Ask yourself: Why is the source being published? Is it a report summarizing a government-funded or nonprofit study? Is it an article giving consumers advice about purchases they’re making? Maybe it’s one professional writing to other professionals about an issue in their shared field. Or it could be an editorial written by someone who wants to convince you that their theory, viewpoint, or interpretation is the most valid one. Knowing what motivates an author –  regardless of whether it’s hidden or obvious – helps you decide whether a source belongs in your research or not. 

How¹? (Part I)
Ask yourself how the source is supported. Does your author rely on other sources or other people’s ideas to make their point? Do they cite studies, data, theories, facts, accounts, or experiences from other people? For this one, you’ll have to skim your source a bit since it can be difficult to see where sources are being cited with just a glance. Blogs and newspaper articles often simply give hyperlinks to their sources. A list of references or works cited, when it’s there, can often help you find additional sources.

How²? (Part II)
The second part of the how question is the part where you ask yourself how you might use the source in your project. Consider how it could be of use in getting your message or argument across. Does it contain statistical information? Important background information? A summary of two opposing viewpoints? A definition of key terms? Or an illustration of a key problem or principle? What can it help you do in your project or paper?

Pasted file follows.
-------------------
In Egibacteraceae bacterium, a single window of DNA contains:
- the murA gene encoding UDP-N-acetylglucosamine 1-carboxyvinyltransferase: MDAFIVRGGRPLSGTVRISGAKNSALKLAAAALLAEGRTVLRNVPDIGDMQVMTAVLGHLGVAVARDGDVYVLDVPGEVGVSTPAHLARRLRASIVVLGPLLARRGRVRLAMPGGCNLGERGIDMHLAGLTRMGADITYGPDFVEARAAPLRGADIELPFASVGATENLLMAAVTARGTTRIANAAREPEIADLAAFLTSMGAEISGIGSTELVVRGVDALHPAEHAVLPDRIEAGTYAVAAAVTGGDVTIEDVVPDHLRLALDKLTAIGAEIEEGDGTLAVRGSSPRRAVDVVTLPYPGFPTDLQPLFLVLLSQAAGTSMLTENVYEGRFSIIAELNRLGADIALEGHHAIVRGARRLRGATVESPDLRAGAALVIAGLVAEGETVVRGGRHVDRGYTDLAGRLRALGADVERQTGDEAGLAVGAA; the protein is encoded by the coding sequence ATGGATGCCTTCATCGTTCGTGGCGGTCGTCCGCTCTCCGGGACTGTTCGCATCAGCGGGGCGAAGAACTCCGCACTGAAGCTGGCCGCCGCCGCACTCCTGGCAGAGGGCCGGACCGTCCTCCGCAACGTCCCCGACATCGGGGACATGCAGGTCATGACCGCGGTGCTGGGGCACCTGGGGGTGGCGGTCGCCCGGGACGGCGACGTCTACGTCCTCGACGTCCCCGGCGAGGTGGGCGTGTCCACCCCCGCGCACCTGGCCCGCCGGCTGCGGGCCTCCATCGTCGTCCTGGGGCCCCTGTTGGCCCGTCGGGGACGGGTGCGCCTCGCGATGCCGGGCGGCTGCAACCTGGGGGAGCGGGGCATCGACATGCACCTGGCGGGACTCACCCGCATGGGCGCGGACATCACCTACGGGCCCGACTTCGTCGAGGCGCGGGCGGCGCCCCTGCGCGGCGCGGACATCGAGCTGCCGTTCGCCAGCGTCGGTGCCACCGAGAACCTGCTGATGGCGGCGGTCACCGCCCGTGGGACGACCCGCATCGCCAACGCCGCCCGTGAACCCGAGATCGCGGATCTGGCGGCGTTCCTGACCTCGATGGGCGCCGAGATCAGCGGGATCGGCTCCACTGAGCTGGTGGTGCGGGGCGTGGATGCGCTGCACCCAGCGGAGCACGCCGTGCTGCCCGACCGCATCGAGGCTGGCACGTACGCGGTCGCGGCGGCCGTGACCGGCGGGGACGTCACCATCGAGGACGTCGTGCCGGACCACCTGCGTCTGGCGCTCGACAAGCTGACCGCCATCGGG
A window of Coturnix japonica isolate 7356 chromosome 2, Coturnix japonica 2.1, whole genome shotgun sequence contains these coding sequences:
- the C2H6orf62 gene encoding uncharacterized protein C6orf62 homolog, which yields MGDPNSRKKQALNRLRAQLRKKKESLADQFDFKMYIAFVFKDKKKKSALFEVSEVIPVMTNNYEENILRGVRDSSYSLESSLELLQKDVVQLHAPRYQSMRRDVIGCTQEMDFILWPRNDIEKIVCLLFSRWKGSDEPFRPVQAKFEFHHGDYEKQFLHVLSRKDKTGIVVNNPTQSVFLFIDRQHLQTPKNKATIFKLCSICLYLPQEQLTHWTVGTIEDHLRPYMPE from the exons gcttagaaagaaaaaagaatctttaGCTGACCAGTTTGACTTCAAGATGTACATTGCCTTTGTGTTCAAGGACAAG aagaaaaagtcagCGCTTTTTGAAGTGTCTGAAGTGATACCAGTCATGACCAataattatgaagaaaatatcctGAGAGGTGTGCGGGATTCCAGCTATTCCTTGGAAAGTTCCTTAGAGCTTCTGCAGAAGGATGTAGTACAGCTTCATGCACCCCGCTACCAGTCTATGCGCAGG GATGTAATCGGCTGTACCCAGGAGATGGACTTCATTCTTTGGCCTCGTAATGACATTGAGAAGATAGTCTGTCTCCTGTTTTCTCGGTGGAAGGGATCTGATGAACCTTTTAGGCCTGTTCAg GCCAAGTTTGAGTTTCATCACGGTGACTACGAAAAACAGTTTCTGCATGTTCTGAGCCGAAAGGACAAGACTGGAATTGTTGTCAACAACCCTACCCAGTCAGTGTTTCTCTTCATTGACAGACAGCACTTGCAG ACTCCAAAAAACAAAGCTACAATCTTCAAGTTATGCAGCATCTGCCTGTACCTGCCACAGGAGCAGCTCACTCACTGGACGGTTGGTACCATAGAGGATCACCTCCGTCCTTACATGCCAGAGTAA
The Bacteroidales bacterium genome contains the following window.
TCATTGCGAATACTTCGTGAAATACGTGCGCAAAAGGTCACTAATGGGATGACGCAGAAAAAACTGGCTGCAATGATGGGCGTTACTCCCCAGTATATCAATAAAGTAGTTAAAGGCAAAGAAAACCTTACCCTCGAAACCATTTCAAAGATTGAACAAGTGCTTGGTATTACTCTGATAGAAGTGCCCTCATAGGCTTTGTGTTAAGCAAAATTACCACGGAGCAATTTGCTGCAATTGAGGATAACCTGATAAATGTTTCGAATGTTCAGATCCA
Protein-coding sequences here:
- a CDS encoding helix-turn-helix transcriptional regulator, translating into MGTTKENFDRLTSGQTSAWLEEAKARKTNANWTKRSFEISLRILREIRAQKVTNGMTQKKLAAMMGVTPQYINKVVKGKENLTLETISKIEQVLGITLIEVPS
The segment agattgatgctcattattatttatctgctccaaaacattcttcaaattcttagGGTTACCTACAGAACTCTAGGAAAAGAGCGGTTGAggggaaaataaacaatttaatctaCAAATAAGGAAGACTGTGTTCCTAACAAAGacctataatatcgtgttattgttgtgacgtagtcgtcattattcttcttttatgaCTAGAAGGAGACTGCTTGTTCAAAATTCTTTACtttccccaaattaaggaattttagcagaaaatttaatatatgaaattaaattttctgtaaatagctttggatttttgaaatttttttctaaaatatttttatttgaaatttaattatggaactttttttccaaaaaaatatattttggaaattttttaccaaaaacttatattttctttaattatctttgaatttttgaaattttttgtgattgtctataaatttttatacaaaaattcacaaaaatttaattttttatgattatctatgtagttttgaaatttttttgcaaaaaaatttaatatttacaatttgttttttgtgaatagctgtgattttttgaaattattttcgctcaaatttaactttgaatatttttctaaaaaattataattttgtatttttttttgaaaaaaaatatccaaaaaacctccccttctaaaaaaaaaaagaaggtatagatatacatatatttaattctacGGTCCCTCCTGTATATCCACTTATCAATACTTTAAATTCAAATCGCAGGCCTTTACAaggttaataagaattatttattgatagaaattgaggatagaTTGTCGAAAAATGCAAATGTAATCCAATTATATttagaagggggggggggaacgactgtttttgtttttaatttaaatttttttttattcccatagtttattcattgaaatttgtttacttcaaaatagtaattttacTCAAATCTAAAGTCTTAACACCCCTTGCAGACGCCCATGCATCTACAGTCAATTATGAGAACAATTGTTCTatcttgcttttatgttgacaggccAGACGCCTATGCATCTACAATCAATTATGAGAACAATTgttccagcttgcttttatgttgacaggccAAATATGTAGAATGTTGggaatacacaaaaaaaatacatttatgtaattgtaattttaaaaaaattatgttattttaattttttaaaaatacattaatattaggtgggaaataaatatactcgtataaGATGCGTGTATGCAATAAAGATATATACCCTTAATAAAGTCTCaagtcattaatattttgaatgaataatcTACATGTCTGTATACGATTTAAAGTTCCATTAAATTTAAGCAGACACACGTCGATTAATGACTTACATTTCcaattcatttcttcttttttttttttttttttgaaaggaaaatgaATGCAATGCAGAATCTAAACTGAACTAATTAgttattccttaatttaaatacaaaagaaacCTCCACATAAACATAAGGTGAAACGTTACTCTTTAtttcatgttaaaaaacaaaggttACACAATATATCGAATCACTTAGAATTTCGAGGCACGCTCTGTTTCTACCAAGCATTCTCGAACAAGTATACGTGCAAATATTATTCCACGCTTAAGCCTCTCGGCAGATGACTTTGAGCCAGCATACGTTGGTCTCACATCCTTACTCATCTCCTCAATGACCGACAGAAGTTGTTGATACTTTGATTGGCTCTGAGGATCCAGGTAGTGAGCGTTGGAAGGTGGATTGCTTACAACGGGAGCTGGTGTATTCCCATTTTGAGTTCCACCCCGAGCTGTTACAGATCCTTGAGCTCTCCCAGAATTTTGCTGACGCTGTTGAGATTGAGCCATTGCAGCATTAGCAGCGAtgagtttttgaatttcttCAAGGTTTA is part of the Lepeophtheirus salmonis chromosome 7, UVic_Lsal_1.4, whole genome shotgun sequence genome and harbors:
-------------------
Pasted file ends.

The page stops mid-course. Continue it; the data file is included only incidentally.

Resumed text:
Now that you’re familiar with the journalistic approach to evaluating sources, give it a try yourself. Click on the link in Step 1 below and read the article to which the link takes you. Then, click on the link in Step 2 to answer quiz questions to see how thoroughly you can evaluate the source. If you’d like more practice with source evaluation, the final slide in this module has an additional assignment for more in-depth discussion.

Thanks for watching, and happy researching!  

Quiz: Evaluating Sources